"In smaller houses, such as St. Giles' Hospital, Norwich, the sisters themselves grew and processed whatever plants might be needed. Their walled garden, with its thatched pentice, was but one of several green spaces in the precinct, which included the master's ornamental garden, a great garden where trees and vegetables were cultivated, a pond yard, a piggery and a kitchen garden. During the fourteenth century surplus apples, pears, onions and leeks were sold on the open market as a cash crop; other produce included saffron, garlic, hemp and henbane. . . the hospital precincts also incorporated a great meadow, with its prelapsarian 'paradyse garden'. . ."

"At the London hospital of St. Mary Bishopgate the sisters lodged in segregated quarters . . . which gave access to their own garden. Elderly corrodians, such as Joan Lunde, who lived in a 'celle sett yn the sauthe part of the [in]ffermory' of St. Giles' Hospital, Beverly, were anxious to secure such a source of 'greate yerthely comfort'. In 1500-1 she complained to the Court of Chancery that, notwithstanding the money she had spent on maintaining the garden which formed part of her corrody, it had been given to another sister. . . The fitter and more mobile residents of English almshouses, such as those at Ewleme and Arundel, were expected to weed and tidy precinct gardens, but we have little evidence of their use by convalescent patients. At the leper hospital run by St. Albans Abbey inmates were who had been phlebotomized were permitted to rest in a private garden, but many of them appear to have been Benedictines, already accustomed to the prophylactic regimen of the monastic infirmary."

-- Carole Rawcliffe, "Hospital Nurses and their Work", in Richard Britnell, ed. Daily Life in the Late Middle Ages, (Stroud: Sutton Publishing, 1998), pp 58-61.

Castles and manors often had gardens of pleasure for walking in, with seats, private nooks screened from the wind for sitting, flowery meads for sitting and/or playing games. We see many of these in pictures of young ladies and pictures of the Virgin and Child.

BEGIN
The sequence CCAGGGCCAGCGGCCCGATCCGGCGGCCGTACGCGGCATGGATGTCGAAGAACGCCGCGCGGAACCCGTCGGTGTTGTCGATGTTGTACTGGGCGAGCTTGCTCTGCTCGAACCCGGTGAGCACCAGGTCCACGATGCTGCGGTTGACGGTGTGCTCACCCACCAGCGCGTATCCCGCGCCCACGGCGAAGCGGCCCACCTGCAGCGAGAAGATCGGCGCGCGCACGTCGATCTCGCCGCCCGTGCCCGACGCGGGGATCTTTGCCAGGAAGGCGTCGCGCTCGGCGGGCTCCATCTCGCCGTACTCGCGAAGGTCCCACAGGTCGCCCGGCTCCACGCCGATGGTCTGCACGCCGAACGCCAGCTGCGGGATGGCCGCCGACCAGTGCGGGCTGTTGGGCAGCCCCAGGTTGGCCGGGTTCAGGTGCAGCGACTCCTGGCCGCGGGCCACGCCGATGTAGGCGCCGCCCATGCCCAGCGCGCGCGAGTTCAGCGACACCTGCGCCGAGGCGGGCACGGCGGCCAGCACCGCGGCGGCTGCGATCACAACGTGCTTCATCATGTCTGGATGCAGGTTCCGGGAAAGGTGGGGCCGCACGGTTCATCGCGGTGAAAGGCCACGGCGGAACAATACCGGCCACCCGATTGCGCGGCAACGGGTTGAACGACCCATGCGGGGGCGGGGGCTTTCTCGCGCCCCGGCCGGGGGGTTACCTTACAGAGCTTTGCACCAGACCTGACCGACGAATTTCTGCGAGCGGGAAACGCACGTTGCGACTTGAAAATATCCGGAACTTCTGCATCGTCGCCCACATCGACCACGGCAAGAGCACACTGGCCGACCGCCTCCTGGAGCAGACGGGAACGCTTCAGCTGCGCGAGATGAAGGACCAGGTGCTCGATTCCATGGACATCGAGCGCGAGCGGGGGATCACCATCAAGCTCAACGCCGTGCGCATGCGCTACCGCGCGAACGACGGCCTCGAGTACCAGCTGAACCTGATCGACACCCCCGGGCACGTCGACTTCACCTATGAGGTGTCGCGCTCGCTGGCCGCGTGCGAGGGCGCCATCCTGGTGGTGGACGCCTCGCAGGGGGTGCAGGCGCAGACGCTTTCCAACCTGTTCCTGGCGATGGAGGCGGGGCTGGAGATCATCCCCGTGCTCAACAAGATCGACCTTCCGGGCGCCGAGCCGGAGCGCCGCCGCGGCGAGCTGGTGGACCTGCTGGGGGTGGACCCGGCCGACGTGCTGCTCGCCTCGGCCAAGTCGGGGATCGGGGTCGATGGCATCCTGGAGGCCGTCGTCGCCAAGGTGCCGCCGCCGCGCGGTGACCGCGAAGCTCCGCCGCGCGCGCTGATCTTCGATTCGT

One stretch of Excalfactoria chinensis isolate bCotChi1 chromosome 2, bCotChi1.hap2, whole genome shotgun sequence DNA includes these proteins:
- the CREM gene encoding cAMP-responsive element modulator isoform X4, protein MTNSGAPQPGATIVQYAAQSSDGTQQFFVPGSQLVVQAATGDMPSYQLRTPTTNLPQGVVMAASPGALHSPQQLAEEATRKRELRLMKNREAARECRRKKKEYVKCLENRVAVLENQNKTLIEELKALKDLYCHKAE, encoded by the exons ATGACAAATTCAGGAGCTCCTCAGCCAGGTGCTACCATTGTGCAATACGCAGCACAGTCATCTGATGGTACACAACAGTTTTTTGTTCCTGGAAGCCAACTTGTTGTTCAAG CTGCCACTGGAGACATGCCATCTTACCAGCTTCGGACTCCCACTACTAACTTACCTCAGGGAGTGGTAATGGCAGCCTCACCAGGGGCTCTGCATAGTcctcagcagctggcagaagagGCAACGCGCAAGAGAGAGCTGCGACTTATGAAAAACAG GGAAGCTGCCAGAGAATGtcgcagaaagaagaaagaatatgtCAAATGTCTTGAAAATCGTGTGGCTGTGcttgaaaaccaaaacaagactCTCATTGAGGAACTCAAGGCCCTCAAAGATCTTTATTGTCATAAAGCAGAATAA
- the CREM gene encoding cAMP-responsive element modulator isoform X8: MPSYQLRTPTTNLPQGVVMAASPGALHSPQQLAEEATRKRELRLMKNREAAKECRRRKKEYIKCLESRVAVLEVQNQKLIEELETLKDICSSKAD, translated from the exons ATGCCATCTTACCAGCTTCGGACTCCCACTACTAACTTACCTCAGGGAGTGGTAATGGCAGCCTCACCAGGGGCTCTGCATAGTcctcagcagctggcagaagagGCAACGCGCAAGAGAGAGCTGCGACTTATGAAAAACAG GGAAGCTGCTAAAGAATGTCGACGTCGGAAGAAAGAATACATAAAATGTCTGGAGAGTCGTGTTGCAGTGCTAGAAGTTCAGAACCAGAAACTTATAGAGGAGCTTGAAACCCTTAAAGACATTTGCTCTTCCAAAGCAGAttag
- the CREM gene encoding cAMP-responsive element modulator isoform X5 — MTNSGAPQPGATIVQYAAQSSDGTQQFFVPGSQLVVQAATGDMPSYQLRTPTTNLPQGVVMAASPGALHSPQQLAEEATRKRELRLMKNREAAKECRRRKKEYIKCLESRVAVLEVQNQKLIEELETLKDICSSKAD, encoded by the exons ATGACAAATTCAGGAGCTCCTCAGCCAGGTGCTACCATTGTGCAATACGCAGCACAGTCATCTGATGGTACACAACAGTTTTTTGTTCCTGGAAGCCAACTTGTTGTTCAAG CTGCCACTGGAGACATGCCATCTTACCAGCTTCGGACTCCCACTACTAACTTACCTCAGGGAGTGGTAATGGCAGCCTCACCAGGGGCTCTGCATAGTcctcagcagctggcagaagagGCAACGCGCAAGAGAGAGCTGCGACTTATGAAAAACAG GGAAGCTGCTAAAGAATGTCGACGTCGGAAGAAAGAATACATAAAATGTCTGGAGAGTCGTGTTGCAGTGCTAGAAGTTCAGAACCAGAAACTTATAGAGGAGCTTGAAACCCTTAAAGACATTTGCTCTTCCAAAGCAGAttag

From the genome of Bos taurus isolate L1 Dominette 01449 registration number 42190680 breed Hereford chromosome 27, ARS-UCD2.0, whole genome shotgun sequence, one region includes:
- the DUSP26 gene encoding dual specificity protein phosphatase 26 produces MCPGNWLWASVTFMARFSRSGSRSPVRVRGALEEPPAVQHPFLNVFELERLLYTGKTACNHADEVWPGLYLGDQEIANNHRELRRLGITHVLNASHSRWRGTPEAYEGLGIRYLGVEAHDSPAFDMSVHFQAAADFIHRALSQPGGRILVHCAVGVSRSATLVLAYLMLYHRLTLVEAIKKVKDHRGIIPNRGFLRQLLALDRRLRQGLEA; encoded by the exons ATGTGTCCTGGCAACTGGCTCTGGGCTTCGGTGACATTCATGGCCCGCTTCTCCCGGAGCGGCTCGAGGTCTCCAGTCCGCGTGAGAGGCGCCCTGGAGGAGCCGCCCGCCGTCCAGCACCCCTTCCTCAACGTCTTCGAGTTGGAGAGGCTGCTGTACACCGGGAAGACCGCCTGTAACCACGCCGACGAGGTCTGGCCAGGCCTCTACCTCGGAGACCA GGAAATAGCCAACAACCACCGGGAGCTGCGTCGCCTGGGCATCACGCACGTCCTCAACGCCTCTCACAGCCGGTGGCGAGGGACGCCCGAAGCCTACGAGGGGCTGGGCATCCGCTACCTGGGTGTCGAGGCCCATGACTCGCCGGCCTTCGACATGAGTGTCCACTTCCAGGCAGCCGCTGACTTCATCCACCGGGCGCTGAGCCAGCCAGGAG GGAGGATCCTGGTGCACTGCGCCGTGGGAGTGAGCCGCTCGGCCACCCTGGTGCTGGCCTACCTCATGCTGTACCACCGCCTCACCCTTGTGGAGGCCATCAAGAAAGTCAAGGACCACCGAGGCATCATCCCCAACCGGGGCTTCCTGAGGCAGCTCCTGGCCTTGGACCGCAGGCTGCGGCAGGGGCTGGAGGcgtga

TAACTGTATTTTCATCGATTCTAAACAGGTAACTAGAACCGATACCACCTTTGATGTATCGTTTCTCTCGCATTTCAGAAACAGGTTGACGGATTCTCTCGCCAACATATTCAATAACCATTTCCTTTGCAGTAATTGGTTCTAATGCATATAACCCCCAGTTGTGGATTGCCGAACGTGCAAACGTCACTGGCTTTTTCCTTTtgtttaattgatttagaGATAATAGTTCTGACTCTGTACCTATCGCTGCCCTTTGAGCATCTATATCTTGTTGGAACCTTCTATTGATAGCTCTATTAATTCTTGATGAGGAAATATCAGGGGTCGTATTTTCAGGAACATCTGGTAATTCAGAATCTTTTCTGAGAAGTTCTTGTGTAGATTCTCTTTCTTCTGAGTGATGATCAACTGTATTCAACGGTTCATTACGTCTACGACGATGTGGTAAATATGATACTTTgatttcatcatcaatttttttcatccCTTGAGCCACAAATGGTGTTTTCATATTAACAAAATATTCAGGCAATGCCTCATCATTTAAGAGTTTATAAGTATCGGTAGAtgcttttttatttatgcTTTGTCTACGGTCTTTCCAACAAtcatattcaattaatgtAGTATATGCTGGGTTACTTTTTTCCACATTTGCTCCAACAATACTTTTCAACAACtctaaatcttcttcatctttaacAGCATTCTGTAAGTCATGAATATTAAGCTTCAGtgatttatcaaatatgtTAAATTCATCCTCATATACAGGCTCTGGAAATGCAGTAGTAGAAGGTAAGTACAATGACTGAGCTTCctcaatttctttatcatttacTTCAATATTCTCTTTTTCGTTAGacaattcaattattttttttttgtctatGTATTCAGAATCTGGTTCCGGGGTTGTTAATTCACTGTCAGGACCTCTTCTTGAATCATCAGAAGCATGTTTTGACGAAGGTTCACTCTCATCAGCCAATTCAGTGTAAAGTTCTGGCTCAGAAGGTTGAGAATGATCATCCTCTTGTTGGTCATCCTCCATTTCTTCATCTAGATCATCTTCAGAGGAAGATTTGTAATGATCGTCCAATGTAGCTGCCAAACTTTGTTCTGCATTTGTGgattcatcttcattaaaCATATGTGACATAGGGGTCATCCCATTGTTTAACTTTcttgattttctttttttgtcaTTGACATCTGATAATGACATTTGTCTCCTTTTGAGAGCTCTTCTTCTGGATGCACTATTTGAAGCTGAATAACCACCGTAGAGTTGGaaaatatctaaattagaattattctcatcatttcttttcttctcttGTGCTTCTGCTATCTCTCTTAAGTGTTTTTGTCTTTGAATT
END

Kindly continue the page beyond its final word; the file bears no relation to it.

Italian Renaissance gardens are characterized by lots of space, walks, statuary and 'toys'. The fashion for god and goddess statues, statues with water coming from significant points, and sculptures meant to indicate river gods, naiads, dryads, etc. was extreme; they also attempted to spotlight (or create, if necessary) Etruscan ruins on the property.

From The Decameron (Bocaccio, mid-14th century):

"After this they went into a walled garden beside the mansion, which at first glance seemed to them so beautiful that they began to examine it more carefully in detail. On its outer edges and through the centre ran wide walks as straight as arrows, covered with pergolas of vines which gave every sign of bearing plenty of grapes that year. . . . The sides of these walks were almost closed in with jasmin and red and white roses, so that it was possible to walk in the garden in a perfumed and delicious shade, untouched by the sun, not only in the early morning, but when the sun was high in the sky. . . In the midst of this garden was something which they praised even more than all the rest; this was a lawn of very fine grass, so green that it seemed nearly black, colored with perhaps a thousand kinds for flowers. This lawn was shut in with very green citron and orange trees bearing at the same time both ripe fruit and young fruit and flowers, so that they pleased the sense of smell as well as charmed the eyes with shade. And in the midst of this lawn was a fountain of white marble most marvellously carved. A figure standing on a column in the midst of this fountain threw water high up in the air, which fell back unto a crystal-clear basin with a delicious sound. . . the water which overflowed. . . ran out of the lawn by some hidden way where it reappeared again in cunningly made little channels which surrounded the lawn."